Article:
Transport emissions and the need for new funding and finance mechanisms for projects were some of the topics raised by the Bay of Plenty Regional Council Transport Committee in a meeting this week with Transport Minister Michael Wood.
Minister Wood was supposed to be visiting the region but in light of the recent COVID-19 outbreak met the committee, which includes regional mayors and councillors, online.
Committee Chair Lyall Thurston outlined the Committee’s 30 year regional transport vision of a transport system that is sustainable, resilient, efficient and meets the needs of a diverse growing community and regional economy.
Transport is responsible for 61% of greenhouse gas emissions in the Bay of Plenty and Chair Thurston said Minister Wood described climate change as being one of the biggest challenges that we will be judged on by future generations.
Chair Thurston says the Regional Transport Committee is currently working on how we will meet the Regional Land Transport Plan target of reducing transport sector carbon emissions by a minimum of 25% by 2030.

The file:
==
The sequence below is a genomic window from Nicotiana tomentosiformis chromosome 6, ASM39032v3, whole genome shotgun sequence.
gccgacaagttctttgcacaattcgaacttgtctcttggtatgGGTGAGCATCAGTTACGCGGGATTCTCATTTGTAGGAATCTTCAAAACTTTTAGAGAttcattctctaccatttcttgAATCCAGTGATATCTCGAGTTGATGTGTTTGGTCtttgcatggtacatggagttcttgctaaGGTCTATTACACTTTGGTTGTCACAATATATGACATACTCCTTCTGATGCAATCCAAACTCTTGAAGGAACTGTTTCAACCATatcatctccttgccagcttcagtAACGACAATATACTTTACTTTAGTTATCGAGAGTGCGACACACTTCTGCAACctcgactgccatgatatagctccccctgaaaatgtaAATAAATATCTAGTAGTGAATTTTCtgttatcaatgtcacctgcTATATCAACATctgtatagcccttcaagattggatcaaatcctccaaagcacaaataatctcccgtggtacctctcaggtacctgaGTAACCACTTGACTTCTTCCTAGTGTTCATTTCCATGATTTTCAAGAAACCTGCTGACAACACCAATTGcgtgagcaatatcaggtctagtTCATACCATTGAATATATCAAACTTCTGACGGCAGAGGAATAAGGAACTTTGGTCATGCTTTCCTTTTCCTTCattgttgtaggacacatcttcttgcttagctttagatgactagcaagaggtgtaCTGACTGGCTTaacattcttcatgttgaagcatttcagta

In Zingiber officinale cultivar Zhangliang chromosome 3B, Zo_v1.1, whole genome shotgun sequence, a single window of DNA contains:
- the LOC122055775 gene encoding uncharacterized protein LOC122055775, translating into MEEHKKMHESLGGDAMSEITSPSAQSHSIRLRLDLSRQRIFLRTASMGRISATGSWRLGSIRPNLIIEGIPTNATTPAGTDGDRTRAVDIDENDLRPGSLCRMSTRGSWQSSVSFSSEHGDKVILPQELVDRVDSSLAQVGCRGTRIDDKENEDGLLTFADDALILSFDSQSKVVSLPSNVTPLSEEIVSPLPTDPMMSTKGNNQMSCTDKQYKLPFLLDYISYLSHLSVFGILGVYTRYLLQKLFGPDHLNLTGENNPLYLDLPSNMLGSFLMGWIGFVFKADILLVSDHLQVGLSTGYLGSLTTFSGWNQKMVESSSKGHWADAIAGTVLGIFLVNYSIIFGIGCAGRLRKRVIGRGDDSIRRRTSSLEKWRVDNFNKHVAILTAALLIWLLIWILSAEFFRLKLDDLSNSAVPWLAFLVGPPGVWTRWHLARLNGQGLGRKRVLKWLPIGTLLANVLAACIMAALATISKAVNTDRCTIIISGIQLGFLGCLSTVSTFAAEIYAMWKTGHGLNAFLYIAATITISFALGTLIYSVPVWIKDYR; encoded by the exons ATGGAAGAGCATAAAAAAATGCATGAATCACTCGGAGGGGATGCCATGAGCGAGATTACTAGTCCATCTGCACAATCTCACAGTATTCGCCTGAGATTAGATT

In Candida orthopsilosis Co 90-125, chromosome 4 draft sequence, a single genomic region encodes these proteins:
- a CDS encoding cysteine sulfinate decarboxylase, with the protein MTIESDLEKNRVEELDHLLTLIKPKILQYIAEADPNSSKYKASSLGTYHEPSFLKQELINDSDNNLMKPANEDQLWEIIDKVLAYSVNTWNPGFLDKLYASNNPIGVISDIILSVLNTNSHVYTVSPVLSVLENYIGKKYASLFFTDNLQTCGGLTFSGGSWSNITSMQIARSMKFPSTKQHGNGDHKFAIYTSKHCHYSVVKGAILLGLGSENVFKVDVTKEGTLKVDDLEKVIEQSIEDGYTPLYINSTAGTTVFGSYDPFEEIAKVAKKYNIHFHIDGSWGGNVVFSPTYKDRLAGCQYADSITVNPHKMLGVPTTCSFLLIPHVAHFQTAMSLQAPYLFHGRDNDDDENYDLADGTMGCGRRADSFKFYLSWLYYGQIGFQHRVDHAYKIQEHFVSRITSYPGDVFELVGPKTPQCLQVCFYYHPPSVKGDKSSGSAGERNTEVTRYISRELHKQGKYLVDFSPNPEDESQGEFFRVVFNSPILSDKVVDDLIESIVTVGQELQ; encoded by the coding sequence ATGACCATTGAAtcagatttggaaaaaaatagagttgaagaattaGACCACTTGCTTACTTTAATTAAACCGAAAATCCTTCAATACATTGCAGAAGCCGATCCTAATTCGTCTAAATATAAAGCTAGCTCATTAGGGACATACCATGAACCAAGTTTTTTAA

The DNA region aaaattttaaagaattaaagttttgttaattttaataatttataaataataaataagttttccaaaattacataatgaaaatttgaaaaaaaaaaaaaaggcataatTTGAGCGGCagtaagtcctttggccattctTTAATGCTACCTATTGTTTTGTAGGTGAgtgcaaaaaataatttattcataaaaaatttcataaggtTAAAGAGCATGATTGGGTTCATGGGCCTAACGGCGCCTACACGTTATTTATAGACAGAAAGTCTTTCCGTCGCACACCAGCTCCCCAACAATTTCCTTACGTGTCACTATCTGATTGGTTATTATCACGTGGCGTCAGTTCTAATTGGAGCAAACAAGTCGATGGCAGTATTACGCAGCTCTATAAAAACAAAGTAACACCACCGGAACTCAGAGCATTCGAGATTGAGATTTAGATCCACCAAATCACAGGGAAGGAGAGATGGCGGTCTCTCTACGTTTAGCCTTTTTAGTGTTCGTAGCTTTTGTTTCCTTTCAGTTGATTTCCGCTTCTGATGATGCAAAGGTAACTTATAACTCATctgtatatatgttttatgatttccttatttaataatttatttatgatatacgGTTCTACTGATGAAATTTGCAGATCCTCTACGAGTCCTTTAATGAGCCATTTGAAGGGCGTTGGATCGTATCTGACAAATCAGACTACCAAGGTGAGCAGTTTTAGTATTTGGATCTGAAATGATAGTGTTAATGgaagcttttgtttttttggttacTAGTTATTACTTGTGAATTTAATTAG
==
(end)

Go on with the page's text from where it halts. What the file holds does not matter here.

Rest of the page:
“The ongoing issues with traffic congestion in the Western Bay were also highlighted including the recent omission of funding in the National Land Transport Programme for the Omokoroa Interchange and the 4-laning of Stage Two between Te Puna and Omokoroa,” Chair Thurston says.
He said Minister Wood talked about the linking up of efficient freight networks which included coastal shipping and inter-regional rail.
“Minister Wood said we need to show courage and do things differently. Transport is an enabler to better housing, wellbeing and economic development.”
The Minister was invited to visit the region in person when COVID-19 Alert Levels allow.